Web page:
Tuesday, March 17, 2015

Review: Prairie Fire by E. K. Johnston

While some publishers randomly send bloggers books to review, others e-mail first and ask if we would like to see a particular title. Lerner, though, knows how to really make us salivate - they send us quarterly checklists of new titles, and ask, "Which ones would you like us to send?" Once we get past the knee-jerk "all of them please!" reaction, we get to spend an hour or so looking at descriptions and making our selections, trying not to seem too greedy. 

Of course, this means we are getting books we may already be inclined to like - who is going to ask for a book that doesn't even sound good? - but sometimes, there is a book we have been WAITING for, a sequel to a book we really enjoyed last year. When it arrives, one of two things is going to happen: we will either be so pleased to have it in our hands, we find it difficult to be completely objective; or, we don't like it as much as the first, and our disappointment is proportional to the excitement we felt when we first saw it offered.


Prairie Fire

Listen! For the song of Owen Thorskgard has a second verse. 
Every dragon slayer owes the Oil Watch a period of service, and young Owen was no exception. What made him different was that he did not enlist alone. His two closest friends stood with him shoulder to shoulder. Steeled by success and hope, the three were confident in their plan. And though Siobhan McQuaid was the first bard in a generation, she managed to forge a role for herself and herald Owen as a new kind of dragon slayer for a new kind of future. 
But the arc of history is long and hardened by dragon fire. Try as they might, Owen and his friends could not twist it to their will. Not all the way. Not all together. 
Listen! I am Siobhan McQuaid. I know the cost of even a small bend in the course of history. Listen!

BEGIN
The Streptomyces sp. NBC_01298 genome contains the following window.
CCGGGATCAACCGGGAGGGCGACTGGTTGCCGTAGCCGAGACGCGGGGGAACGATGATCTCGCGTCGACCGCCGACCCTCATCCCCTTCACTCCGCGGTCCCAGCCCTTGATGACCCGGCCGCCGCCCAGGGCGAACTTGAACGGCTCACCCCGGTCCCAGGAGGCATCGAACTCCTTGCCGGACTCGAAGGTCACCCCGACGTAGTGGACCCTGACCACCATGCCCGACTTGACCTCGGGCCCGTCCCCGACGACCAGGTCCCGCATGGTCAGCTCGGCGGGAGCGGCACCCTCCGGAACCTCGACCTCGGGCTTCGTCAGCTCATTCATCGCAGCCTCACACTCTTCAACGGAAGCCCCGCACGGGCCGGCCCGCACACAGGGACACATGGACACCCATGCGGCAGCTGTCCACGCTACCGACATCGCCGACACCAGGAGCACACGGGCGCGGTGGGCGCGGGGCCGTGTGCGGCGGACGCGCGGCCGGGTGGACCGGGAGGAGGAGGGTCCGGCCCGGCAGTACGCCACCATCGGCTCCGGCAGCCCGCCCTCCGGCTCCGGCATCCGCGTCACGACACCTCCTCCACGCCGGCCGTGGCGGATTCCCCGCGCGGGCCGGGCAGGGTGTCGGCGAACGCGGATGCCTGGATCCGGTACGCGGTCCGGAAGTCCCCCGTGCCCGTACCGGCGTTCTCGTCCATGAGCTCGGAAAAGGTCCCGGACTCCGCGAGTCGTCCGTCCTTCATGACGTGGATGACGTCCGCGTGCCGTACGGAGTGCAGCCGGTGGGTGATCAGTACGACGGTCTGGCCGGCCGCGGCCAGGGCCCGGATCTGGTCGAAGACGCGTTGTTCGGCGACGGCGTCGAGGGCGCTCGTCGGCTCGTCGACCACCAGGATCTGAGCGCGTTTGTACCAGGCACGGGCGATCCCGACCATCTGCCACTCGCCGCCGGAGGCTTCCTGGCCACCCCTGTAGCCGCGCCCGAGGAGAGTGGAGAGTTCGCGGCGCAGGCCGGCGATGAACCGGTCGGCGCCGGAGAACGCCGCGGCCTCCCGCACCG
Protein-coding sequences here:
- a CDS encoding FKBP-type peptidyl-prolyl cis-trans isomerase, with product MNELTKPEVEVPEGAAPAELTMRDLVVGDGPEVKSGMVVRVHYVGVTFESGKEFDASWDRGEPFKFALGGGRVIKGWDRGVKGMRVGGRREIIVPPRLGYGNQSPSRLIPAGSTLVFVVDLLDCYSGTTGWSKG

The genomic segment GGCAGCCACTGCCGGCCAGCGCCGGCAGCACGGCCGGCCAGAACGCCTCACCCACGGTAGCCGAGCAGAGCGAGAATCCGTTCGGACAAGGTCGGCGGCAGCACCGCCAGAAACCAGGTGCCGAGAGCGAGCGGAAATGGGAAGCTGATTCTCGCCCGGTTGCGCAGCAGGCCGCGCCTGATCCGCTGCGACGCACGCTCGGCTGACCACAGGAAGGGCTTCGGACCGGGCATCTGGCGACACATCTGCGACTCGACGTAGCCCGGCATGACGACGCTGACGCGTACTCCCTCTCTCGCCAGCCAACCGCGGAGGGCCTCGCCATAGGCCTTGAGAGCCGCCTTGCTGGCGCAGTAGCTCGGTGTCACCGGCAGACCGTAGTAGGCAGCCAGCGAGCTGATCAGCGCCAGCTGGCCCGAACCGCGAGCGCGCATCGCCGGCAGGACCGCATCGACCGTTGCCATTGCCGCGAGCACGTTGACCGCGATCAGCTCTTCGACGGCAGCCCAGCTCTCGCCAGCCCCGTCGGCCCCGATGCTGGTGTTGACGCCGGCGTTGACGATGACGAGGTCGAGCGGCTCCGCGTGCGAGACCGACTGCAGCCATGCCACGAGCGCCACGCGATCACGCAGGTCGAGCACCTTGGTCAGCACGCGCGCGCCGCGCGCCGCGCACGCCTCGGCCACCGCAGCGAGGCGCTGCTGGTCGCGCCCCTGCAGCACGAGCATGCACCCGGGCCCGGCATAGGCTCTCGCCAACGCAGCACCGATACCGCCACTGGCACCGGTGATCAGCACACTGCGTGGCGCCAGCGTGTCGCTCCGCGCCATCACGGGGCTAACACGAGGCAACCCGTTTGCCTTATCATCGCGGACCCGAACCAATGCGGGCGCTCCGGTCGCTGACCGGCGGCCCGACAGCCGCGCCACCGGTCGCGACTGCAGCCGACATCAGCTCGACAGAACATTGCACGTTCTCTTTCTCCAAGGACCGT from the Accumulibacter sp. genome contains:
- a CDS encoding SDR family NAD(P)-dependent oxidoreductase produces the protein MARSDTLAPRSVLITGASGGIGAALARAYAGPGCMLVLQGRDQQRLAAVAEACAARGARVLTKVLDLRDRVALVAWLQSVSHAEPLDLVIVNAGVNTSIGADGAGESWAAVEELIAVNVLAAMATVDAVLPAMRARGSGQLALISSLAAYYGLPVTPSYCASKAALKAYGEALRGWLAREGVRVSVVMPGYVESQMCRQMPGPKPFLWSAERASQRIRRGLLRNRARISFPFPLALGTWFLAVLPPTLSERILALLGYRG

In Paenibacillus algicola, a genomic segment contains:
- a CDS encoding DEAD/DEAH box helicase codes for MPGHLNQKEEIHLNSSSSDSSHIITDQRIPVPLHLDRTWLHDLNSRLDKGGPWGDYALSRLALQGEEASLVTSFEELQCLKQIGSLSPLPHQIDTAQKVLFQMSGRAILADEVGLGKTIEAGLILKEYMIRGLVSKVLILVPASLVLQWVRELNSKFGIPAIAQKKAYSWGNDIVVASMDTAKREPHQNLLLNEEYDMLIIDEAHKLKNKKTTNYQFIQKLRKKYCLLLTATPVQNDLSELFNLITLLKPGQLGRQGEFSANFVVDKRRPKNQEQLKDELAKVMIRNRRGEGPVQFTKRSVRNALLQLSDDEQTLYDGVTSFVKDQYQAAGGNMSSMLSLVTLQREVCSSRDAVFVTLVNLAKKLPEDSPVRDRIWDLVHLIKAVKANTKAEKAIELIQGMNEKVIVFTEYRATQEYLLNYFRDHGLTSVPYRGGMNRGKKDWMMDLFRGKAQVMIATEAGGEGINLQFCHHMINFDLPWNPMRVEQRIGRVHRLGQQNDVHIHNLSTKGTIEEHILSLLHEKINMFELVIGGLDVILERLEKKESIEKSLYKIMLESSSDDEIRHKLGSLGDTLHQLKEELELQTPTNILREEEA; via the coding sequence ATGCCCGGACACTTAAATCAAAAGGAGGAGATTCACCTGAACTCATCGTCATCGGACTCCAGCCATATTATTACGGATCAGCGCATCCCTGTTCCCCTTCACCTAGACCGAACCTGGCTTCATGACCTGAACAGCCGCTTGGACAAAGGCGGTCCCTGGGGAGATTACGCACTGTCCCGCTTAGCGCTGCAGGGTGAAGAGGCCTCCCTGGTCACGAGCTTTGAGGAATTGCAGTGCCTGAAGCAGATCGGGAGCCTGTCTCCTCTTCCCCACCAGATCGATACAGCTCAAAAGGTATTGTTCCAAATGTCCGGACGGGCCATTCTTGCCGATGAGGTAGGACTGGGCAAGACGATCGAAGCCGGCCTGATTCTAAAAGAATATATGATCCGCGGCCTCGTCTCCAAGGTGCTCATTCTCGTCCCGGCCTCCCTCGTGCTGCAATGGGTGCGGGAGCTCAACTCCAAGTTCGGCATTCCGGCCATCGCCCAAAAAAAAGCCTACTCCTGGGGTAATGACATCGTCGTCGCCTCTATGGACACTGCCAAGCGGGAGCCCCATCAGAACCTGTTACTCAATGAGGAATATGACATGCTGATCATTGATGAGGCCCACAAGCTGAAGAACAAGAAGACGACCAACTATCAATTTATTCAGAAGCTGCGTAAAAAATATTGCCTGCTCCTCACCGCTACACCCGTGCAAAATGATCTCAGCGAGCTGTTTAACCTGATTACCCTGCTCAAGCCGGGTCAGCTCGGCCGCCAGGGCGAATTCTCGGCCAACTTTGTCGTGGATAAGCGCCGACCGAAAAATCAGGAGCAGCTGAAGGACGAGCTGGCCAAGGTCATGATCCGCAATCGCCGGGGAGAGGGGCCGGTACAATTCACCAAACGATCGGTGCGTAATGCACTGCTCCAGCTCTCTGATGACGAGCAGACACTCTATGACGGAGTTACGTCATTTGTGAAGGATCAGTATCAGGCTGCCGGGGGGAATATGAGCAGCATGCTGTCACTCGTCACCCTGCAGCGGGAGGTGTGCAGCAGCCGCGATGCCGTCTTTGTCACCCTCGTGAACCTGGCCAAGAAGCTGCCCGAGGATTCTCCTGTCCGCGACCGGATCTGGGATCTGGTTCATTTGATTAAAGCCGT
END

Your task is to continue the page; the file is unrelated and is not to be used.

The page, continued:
was it what I had hoped for, or was I disappointed?

Let's put it this way: you know those "things only a book nerd understands" posts that go around Facebook? They need to add, "Sitting in your car at the edge of the school parking lot while your children play on the swings blissfully unaware that you are sobbing because EVERYTHING IS HORRIBLE and the author is PURE EVIL* FOR DOING WHAT SHE DID!" (* But, please keep writing, Ms. Johnston!)

So...I loved it. And I hated it. And I immediately messaged my 20yo that she has to read it. And she is going to hate me for it. And then she is going to tell all her friends to read it.

You, too. Go read The Story of Owen, then this one. And, if you never speak to me again...well, I will understand. But, it's totally worth it**.

**Need more than my purely emotional response to help you decide? Okay: Characters! Three-dimensional, believable human beings you begin to care very deeply about. Politics! I don't like politics, but the machinations of different governmental entities vs. internet-savvy publicists were actually exciting. Battles! You can't go wrong in battles with dragons, and not all of them can be defeated with a sword or fire this time. Cultures! From southwestern farmers to the Haida, I didn't see any stereotypes; each group had its own definite culture, but the characters were still individual people.

Now, get thee to a library and get started!

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